I started by visiting one of the mills that brought great wealth to Willimantic, an east coast train hub (who knew?).  The Willimantic Linen Company made its fortune, go figure, with cotton.  After all, attempts to grow flax for making linen really wasn’t practical, and why import when cotton was grown in the States?

Civil War military demands made the first wealth for the company.  As you know, I love the origins of words.  So t2016-06-04 11.09.59he Union Suit, what now we call onesies for infants and long johns for adults, came into being as the cotton underwear for under those scratchy Union Army uniforms.

And “all the bells and whistles.”  That comes from the bells and whistles in the mill’s tower to communicate with the workers.

A glimpse of mill grandeur; Greek temple front, Palladian windows, stone-built to last

A glimpse of mill grandeur; Greek temple front, Palladian windows, stone-built to last

This mill clearly no longer has all the bells and whistles.  Mill #2 has been converted into office space, but I was more taken with the “ruins” on site.  Who needs Europe?  Just tour post-industrial towns.  Imagine what Detroit looks like…

Nearby ruins

Nearby ruins

I visited 6 of the 10 houses on tour and was completely surprised that the Nelson Daniels House was built as a factory.  Yes, really.  From about 1902 to 1927, the Thread City Collar Company operated out of the building/house.  Like a cottage industry, although no doubt much more machine based, the 20 to 40 employees turned out men’s collars and cuffs, as well as tuxedo vestibules.  I wondered what that stiff stomacher of men’s tuxes was called.  Now we know–vestibules.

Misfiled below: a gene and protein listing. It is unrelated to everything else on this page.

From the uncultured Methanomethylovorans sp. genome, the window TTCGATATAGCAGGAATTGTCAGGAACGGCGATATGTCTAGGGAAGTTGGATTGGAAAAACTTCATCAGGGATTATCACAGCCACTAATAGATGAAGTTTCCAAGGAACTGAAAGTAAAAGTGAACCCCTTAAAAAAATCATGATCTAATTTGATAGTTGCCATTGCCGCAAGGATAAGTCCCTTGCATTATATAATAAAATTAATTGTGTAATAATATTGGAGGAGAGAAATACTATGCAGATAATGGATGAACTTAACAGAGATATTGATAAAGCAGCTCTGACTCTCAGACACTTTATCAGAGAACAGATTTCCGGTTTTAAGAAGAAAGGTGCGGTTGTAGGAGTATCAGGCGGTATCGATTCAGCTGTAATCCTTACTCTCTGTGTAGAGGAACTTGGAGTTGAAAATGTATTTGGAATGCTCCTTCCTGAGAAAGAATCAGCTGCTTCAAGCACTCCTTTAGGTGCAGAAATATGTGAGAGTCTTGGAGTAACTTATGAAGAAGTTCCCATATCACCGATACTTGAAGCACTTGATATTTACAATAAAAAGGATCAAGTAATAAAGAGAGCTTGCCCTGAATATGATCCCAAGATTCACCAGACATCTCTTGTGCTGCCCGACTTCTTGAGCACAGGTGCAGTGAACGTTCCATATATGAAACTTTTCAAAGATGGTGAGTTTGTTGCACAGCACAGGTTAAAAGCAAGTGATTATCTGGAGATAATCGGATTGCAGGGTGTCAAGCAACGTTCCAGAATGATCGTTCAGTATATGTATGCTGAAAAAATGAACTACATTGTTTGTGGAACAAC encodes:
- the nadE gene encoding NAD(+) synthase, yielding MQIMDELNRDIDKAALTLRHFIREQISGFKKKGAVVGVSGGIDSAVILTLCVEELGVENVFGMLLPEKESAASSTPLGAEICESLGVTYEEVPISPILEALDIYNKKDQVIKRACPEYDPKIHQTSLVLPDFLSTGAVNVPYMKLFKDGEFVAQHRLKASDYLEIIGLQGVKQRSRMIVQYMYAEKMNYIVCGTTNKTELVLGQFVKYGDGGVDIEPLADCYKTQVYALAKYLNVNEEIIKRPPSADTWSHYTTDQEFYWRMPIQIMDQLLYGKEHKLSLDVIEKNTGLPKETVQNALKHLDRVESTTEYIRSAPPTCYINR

Carousel Porch

Carousel Porch

The Willimantic homes were definitely on the strolling path of neighbors, and I adore how the George Tiffany House’s porches were named.  The ground level porch is called the “carousel porch” because of its shape and the passion for carousels in the 1890s when the house was built.  Lounge on the carousel porch to let everyone know you are feeling sociable.


Look up for the Gossip Porch

Look up for the Gossip Porch




The upstairs porch is called the “gossip porch.”  Why?  When you sit up there, you are communicating to passersby that you do not want a visit.  Instead, you can hide and listen in on the conversations to catch the latest gossip.




I also learned a new term at the Wilton Little House, built about 1896.  The house style was described as Queen Anne-Folk.  Hmm.  Not too sure what Folk means, I said to the owner.  The example he used to make the point are these original stained glass windows.




Queen Anne

Queen Anne

Weir House decorative facade

Weir House decorative facade